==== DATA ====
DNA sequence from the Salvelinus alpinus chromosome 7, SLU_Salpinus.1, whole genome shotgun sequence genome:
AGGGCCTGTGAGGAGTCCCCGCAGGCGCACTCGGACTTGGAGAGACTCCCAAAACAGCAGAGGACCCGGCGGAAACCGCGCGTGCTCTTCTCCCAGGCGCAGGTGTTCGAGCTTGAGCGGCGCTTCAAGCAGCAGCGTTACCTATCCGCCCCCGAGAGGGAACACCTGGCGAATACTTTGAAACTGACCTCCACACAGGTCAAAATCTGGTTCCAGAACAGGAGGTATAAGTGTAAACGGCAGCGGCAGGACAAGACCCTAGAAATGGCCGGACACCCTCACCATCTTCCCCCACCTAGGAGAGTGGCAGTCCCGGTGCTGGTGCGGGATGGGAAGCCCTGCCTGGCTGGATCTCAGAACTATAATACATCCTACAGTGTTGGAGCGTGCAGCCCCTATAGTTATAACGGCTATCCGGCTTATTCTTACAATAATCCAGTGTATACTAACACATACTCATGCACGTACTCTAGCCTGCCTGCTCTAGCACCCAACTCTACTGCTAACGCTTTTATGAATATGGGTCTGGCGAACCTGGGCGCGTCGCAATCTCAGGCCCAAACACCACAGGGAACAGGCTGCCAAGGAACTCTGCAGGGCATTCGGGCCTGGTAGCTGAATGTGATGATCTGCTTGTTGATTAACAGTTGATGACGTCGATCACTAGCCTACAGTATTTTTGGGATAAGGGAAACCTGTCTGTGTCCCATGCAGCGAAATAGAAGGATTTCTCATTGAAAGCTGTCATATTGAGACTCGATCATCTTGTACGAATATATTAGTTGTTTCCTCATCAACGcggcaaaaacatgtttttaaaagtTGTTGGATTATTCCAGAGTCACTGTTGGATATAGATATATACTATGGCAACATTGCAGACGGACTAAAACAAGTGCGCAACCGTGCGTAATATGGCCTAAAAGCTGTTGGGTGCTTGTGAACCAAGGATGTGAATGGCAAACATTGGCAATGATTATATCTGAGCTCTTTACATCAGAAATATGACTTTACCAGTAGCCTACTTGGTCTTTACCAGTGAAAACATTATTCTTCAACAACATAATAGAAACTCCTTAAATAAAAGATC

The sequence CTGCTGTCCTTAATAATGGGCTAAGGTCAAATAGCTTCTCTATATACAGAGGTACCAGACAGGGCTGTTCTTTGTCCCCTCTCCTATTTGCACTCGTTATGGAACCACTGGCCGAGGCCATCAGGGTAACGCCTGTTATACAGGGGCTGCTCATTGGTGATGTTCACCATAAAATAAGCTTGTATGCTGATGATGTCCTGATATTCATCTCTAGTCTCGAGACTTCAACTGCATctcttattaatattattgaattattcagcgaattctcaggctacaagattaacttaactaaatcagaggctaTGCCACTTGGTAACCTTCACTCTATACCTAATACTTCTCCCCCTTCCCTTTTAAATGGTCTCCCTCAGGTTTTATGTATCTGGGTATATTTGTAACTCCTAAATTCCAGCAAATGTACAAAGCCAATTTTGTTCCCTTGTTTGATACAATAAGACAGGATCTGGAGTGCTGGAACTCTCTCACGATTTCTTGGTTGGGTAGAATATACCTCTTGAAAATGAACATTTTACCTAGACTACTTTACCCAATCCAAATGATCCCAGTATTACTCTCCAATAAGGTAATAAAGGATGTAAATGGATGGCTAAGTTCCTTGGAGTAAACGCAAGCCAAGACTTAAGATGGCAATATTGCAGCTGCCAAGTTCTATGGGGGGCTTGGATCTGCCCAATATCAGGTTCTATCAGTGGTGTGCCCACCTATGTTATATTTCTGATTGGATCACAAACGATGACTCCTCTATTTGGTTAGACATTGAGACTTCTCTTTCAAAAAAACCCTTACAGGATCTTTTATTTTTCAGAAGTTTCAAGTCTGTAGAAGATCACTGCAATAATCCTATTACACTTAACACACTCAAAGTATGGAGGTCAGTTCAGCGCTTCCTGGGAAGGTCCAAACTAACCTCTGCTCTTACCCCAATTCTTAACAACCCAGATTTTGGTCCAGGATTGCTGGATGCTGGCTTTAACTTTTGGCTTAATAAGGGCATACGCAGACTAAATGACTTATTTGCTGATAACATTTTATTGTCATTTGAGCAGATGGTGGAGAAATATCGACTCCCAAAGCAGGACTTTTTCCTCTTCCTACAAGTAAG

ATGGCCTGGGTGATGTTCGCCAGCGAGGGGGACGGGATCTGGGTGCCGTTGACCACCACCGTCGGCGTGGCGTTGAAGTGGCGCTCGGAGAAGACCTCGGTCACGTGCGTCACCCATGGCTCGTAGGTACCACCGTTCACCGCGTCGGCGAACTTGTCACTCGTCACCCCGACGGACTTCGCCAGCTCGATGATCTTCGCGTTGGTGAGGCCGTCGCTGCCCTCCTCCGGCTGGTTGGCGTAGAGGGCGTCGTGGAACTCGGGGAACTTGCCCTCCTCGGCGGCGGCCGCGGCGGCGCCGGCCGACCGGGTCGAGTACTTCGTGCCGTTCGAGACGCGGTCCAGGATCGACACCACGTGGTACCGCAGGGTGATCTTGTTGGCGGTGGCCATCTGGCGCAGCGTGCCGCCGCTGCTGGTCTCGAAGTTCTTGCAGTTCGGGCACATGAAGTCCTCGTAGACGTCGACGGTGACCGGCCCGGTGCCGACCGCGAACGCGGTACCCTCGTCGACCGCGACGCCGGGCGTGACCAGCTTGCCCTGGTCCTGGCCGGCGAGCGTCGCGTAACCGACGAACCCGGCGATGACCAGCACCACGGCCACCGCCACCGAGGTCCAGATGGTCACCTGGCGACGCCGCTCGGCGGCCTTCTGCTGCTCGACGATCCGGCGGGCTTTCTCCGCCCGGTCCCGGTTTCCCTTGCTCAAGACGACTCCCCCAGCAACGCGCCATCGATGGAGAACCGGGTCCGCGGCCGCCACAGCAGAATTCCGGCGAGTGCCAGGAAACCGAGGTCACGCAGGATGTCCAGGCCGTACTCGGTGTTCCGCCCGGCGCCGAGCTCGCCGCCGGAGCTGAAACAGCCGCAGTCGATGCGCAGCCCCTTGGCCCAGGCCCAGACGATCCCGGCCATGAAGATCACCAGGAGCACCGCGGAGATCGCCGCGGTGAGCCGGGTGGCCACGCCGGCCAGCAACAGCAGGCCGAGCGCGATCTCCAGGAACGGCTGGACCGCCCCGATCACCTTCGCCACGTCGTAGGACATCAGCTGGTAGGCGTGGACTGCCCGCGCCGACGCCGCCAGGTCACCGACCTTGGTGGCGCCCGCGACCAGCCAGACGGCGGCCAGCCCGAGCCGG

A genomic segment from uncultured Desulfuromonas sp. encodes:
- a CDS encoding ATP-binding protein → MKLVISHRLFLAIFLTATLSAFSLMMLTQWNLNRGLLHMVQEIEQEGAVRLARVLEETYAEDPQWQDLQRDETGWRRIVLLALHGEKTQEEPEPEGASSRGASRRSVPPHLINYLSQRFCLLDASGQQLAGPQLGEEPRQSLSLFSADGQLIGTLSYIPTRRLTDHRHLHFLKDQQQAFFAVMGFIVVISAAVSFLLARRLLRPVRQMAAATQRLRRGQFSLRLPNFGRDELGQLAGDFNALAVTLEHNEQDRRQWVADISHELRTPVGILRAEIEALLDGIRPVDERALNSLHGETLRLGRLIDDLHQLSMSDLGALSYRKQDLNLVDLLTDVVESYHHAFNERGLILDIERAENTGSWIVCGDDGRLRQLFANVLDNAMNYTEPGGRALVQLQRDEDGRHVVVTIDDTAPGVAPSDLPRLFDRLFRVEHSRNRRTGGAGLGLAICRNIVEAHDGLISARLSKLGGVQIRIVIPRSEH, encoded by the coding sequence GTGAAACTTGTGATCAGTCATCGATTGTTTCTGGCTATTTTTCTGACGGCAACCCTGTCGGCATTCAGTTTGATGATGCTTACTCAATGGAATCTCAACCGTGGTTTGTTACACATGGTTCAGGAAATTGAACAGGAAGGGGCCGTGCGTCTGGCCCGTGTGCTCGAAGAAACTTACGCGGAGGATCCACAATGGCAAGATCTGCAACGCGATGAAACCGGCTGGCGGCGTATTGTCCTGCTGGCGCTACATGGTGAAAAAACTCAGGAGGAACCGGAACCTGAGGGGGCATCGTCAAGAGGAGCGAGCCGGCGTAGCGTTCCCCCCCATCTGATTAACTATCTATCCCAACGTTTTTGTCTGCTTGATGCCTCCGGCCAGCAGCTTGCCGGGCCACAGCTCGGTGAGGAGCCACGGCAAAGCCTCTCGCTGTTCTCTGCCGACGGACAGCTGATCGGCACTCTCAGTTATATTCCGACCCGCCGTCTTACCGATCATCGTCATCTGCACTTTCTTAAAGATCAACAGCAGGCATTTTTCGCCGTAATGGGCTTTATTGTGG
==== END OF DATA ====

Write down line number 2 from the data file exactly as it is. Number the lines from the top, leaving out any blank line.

AGGGCCTGTGAGGAGTCCCCGCAGGCGCACTCGGACTTGGAGAGACTCCCAAAACAGCAGAGGACCCGGCGGAAACCGCGCGTGCTCTTCTCCCAGGCGCAGGTGTTCGAGCTTGAGCGGCGCTTCAAGCAGCAGCGTTACCTATCCGCCCCCGAGAGGGAACACCTGGCGAATACTTTGAAACTGACCTCCACACAGGTCAAAATCTGGTTCCAGAACAGGAGGTATAAGTGTAAACGGCAGCGGCAGGACAAGACCCTAGAAATGGCCGGACACCCTCACCATCTTCCCCCACCTAGGAGAGTGGCAGTCCCGGTGCTGGTGCGGGATGGGAAGCCCTGCCTGGCTGGATCTCAGAACTATAATACATCCTACAGTGTTGGAGCGTGCAGCCCCTATAGTTATAACGGCTATCCGGCTTATTCTTACAATAATCCAGTGTATACTAACACATACTCATGCACGTACTCTAGCCTGCCTGCTCTAGCACCCAACTCTACTGCTAACGCTTTTATGAATATGGGTCTGGCGAACCTGGGCGCGTCGCAATCTCAGGCCCAAACACCACAGGGAACAGGCTGCCAAGGAACTCTGCAGGGCATTCGGGCCTGGTAGCTGAATGTGATGATCTGCTTGTTGATTAACAGTTGATGACGTCGATCACTAGCCTACAGTATTTTTGGGATAAGGGAAACCTGTCTGTGTCCCATGCAGCGAAATAGAAGGATTTCTCATTGAAAGCTGTCATATTGAGACTCGATCATCTTGTACGAATATATTAGTTGTTTCCTCATCAACGcggcaaaaacatgtttttaaaagtTGTTGGATTATTCCAGAGTCACTGTTGGATATAGATATATACTATGGCAACATTGCAGACGGACTAAAACAAGTGCGCAACCGTGCGTAATATGGCCTAAAAGCTGTTGGGTGCTTGTGAACCAAGGATGTGAATGGCAAACATTGGCAATGATTATATCTGAGCTCTTTACATCAGAAATATGACTTTACCAGTAGCCTACTTGGTCTTTACCAGTGAAAACATTATTCTTCAACAACATAATAGAAACTCCTTAAATAAAAGATC